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I found the following method in our code base today, and it strikes me that it might not be thread-safe. I think IEnumerable could be a reference type, and could potentially be modified by another thread while this code is executing. Is that correct, or is this method thread-safe after all? If not, is it appropriate for this method to be static? It seems like making it an instance method wouldn't change the possibility of the entities parameter being modified in another thread.

/// <summary>
/// Writes the Entity data in <paramref name="entities"/> to a CSV file located at <paramref name="path"/>.
/// </summary>
/// <typeparam name="T">The Entity Type.</typeparam>
/// <param name="entities">A List of Type LinqEntityBase.</param>
/// <param name="path">The location of the CSV file.</param>
internal static void LinqEntitiesToCsv<T>(IEnumerable<T> entities, string path) where T : LinqEntityBase
{
    var entityBuilder = new StringBuilder();
    List<KeyValuePair<string, int>> columnInfos = GetColumnInfos<T>();
    for (int i = 0; i < columnInfos.Count; i++)
    {
        string columnName = columnInfos[i].Key;
        entityBuilder.Append(columnName.Contains(',') ? columnName.WrapIn('\"') : columnName);
        entityBuilder.Append(i < columnInfos.Count - 1 ? "," : string.Empty);
    }

    entityBuilder.Append(Environment.NewLine);

    PropertyInfo[] propertyInfos = typeof (T).GetPropertiesFromCache().ToArray();
    foreach (T entity in entities)
    {
        for (int i = 0; i < propertyInfos.Length; i++)
        {
            var columnAttribute = Attribute
                                        .GetCustomAttribute(propertyInfos[i], typeof (ColumnAttribute))
                                    as ColumnAttribute;
            if (columnAttribute == null)
            {
                continue;
            }

            object value = propertyInfos[i].GetValue(entity, null);
            string valueString = (value != null) ? value.ToString() : string.Empty;

            entityBuilder.Append(valueString.Contains(',') ? valueString.WrapIn('\"') : valueString);
            entityBuilder.Append(i < columnInfos.Count - 1 ? "," : string.Empty);
        }

        entityBuilder.Append(Environment.NewLine);
    }

    FileHelper.TryWriteTextFile(path, entityBuilder.ToString());
}
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2 Answers 2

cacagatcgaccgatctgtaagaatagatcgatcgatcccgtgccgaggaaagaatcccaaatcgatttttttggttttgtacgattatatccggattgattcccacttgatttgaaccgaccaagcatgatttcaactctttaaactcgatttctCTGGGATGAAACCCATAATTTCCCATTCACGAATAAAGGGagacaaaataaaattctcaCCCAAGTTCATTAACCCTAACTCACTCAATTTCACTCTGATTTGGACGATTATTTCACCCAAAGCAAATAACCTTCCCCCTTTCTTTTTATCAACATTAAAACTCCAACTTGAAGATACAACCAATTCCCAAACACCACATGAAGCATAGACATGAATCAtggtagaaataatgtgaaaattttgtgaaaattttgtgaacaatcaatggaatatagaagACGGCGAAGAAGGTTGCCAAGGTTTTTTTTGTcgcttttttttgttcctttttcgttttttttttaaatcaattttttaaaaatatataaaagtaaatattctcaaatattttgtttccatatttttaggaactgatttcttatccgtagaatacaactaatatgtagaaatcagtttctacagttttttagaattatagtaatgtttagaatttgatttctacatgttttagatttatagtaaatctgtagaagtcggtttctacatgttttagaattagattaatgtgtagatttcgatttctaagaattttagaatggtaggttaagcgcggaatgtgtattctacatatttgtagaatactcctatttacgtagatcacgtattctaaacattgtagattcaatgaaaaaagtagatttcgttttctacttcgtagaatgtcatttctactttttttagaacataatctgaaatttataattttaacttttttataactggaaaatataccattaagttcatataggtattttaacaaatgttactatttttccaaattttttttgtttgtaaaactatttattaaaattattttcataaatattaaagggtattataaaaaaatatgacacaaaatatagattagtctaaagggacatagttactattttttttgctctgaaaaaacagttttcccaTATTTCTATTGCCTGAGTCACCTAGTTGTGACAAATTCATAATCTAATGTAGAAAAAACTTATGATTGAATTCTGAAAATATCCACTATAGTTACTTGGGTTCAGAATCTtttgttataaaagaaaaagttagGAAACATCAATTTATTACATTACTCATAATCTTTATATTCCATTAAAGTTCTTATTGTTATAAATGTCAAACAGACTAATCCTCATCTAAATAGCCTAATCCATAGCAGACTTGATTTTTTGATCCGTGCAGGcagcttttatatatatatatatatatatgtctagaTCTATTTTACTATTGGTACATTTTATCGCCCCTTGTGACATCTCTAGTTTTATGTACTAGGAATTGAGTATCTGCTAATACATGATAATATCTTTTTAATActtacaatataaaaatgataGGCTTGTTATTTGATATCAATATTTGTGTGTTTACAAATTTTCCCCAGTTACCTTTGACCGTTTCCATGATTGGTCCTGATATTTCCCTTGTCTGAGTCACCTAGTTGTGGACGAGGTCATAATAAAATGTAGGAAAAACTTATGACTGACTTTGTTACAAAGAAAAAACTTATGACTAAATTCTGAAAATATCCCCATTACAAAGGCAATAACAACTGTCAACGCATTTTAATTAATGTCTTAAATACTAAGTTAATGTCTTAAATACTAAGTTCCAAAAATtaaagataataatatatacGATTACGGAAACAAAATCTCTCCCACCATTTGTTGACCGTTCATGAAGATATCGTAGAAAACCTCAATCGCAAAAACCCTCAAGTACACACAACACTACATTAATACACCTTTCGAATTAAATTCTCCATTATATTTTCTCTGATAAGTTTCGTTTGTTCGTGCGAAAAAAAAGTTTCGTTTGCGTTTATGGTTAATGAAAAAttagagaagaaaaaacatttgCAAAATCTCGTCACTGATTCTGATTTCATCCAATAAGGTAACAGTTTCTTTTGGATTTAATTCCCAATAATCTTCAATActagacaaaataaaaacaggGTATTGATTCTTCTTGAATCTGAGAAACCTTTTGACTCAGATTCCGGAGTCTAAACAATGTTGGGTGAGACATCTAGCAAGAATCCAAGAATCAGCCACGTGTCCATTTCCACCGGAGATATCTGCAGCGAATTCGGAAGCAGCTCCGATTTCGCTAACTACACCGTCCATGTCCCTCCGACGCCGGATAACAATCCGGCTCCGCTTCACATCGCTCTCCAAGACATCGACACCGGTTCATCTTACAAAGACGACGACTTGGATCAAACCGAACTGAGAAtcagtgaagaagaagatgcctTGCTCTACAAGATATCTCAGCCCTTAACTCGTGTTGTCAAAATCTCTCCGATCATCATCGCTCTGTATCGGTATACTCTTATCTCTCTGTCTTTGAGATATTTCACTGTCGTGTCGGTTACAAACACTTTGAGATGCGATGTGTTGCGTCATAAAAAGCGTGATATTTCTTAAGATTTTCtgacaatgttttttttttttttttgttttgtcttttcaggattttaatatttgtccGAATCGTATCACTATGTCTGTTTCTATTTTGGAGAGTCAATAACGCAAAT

up vote 4 down vote accepted

You are correct.

The actual safety of the method depends on what you kind of IEnumerable you pass it; thread safety rarely exists in a vacuum.
For example, all of the concurrent collections are completely thread-safe, even for concurrent writes and enumerations.

share|improve this answer
    
Thanks for the answer. That is pretty much what I thought. What approach should I take to make it thread safe in pre .Net 4.0? My immediate thought is to either put the whole thing inside a lock on the entities parameter or copy the IEnumerable into a list. The 2nd option makes the assumption that I don't care if somebody modifies the underlying data structure after I copy it, though. –  Eric Burcham Feb 9 '12 at 18:48
1  
It completely depends on what you're passing to the method. –  SLaks Feb 9 '12 at 19:09
    
This method says that T must be or extend type LinqEntityBase. LingEntityBase is a concrete class, so we're passing an IEnumberable of concrete classes to the method. Is that enough info? –  Eric Burcham Feb 9 '12 at 19:22
    
That doesn't make any difference at all. It depends on the implementation of the enumerable. –  SLaks Feb 9 '12 at 19:23

Indeed, it is perfectly possible that somewhere else the underlying data structure of the IEnumerable entities is being modified by a different thread while this method iterates over it.

Pay attention to underlying data structure. IEnumerable itself is not a concrete class, so it could be anything behind it.

Having said this, whether the method is static or not makes no difference, the only question is whether all threads share the entities collection.

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